I’ve been a big fan of Carl Richards, the New York Times Sketch Guy and financial planner, since I stumbled upon his work in 2009. His illustrations and insights are both simple and impactful when it comes to investment and planning concepts. A great example is the Behavior Gap.
Financial research firm DALBAR produces the Quantitative Analysis of Investor Behavior (QAIB) report annual; it has been the nation’s leading study on investor behavior for 27 years and has shown a consistent and regular outcome regarding stock market returns and average equity fund investor returns. Though the numbers may vary from one year to the next, the clear and critical message holds true – investment returns are consistently greater than investor returns. This difference is what Carl Richards has termed the Behavior Gap and shows clearly in the sketch below.
Why does the gap exist?
The typical stock market investor, unfortunately, buys high when things are going well and sells low when the markets drop. This behavior causes the gap in long-term returns.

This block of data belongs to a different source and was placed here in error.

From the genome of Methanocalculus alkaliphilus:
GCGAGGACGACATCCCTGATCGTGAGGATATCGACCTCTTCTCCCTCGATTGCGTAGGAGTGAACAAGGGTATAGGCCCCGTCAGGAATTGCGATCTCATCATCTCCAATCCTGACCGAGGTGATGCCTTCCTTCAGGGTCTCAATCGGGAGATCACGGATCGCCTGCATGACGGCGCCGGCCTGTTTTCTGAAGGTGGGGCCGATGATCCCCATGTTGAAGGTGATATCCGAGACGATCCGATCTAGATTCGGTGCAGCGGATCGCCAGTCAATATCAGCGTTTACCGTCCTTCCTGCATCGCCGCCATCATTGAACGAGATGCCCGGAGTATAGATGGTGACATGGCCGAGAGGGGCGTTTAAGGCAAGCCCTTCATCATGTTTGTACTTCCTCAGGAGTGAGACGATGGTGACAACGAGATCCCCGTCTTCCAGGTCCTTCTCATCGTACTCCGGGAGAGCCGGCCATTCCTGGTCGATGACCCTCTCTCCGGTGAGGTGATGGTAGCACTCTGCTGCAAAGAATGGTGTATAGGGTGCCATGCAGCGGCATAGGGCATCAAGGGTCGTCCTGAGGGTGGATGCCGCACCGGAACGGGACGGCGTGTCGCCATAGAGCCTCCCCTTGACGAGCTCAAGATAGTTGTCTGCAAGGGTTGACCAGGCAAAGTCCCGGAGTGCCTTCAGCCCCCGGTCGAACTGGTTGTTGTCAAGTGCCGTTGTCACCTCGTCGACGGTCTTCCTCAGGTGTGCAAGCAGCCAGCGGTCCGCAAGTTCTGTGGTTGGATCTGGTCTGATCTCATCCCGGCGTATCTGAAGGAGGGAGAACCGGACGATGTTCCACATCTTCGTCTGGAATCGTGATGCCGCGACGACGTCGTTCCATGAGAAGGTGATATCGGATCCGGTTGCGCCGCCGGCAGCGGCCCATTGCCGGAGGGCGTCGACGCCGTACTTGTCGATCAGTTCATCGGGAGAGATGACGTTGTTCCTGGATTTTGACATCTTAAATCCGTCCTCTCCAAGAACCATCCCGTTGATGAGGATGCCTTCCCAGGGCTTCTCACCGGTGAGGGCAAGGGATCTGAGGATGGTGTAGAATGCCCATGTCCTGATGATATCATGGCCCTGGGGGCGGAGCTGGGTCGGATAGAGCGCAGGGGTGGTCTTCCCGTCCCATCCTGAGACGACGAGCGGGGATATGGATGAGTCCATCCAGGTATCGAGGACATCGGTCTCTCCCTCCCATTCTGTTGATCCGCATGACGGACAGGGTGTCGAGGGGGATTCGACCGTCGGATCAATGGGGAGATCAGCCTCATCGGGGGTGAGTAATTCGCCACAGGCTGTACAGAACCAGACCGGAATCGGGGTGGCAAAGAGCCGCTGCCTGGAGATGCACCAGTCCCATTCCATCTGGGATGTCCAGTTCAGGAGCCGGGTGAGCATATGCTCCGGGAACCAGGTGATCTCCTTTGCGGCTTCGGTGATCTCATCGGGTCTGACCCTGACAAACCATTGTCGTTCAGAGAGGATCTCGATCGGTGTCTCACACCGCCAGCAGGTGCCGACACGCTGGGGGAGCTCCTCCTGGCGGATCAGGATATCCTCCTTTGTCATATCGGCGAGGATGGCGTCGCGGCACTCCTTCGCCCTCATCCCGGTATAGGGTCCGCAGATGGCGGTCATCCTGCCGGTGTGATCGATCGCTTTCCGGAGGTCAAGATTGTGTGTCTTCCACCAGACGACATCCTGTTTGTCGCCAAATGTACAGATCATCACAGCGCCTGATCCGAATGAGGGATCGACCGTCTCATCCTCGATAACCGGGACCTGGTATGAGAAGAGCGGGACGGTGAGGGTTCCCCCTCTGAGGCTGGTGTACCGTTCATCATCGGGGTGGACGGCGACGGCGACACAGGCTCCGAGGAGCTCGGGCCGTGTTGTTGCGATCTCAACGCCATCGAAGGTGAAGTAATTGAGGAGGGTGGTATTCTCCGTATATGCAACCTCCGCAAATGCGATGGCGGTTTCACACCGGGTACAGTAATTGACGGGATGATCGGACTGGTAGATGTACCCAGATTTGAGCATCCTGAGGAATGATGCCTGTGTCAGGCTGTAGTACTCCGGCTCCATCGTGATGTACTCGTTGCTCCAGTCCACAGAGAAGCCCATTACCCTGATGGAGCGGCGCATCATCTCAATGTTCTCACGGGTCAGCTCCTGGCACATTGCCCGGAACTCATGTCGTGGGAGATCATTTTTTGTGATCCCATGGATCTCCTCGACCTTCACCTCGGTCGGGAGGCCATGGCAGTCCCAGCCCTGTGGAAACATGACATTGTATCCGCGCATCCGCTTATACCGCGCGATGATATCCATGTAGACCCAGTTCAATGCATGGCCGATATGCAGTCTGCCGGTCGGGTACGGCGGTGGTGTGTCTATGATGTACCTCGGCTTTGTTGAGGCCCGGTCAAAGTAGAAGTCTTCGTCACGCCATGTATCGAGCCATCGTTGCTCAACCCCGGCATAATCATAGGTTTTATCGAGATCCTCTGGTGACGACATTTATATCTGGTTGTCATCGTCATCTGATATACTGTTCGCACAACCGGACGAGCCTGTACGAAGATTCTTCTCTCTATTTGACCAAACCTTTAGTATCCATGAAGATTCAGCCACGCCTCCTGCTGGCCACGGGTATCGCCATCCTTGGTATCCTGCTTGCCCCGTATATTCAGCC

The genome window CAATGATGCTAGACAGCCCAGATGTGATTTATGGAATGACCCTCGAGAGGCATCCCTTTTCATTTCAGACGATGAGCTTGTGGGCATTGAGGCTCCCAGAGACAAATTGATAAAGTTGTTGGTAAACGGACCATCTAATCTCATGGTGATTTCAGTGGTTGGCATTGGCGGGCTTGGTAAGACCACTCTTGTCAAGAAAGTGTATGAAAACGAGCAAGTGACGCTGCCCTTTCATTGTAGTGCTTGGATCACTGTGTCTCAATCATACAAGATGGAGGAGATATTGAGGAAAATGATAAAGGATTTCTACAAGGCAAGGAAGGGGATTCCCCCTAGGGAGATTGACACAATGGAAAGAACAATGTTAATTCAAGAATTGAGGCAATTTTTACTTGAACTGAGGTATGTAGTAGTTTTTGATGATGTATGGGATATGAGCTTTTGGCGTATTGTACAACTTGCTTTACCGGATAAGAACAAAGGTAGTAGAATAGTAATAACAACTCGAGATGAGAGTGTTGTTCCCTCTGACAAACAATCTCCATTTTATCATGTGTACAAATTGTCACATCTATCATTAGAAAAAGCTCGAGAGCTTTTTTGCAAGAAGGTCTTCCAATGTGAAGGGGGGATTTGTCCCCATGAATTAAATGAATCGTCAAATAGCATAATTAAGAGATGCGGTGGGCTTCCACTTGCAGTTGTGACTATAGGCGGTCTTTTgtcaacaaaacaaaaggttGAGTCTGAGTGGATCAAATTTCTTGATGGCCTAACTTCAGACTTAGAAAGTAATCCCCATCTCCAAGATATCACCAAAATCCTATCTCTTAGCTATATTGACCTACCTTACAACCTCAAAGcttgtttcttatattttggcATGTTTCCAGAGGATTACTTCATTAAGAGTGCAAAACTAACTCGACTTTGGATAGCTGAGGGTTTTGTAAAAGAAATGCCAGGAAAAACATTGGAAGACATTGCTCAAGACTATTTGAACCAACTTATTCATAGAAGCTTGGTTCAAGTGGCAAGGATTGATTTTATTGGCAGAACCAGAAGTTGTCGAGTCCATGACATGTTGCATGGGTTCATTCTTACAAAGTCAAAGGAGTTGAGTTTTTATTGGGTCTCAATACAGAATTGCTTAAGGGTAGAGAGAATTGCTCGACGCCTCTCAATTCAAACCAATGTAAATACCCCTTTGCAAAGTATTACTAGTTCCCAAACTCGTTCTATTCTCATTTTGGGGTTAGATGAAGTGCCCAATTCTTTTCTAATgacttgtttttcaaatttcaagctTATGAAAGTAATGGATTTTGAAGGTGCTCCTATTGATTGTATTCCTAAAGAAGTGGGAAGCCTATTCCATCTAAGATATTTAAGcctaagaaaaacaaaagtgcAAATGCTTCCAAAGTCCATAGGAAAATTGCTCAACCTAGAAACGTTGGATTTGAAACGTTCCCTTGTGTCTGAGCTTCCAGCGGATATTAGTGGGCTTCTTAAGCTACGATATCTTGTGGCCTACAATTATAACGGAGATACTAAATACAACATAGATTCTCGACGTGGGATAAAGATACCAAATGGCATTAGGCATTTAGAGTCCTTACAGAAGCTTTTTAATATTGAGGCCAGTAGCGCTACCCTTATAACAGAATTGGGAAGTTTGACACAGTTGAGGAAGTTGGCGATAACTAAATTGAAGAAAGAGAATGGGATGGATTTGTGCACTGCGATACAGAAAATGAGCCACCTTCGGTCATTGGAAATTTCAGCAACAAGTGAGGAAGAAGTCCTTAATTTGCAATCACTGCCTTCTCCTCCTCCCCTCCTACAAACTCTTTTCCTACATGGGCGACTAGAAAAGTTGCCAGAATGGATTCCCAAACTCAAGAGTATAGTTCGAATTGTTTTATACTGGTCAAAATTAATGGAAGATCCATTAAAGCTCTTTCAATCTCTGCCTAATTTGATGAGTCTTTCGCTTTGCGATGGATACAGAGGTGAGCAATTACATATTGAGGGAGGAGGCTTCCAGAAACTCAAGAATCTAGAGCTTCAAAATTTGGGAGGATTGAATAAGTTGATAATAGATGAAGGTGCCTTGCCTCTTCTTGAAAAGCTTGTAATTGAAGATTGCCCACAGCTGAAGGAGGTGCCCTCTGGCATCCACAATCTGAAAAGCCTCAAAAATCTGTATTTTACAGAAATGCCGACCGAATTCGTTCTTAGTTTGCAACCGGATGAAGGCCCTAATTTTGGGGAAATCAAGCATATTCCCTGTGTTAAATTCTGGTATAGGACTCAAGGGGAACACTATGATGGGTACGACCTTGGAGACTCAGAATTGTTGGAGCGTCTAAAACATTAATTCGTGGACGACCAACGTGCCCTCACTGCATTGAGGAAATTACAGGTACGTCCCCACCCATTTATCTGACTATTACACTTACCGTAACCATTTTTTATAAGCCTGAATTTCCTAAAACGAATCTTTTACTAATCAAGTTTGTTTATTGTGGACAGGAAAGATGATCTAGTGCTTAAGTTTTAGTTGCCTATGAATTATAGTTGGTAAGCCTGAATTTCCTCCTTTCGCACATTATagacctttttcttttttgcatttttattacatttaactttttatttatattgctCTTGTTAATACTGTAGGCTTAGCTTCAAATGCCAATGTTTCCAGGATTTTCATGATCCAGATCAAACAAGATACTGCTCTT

Another one of Richards’ sketches (below) illustrates the unfavorable pattern that causes the Behavior Gap. It depicts what happens when we allow emotions, such as greed and fear, to take over the decision-making process for our portfolio. This pattern leads to the type of underperformance that many average investors experience.
As the sketch suggests, making rational decisions about our investments is not automatic for most people, especially in volatile markets. It takes a certain mindset or temperament, along with a well thought out investment plan to avoid this situation.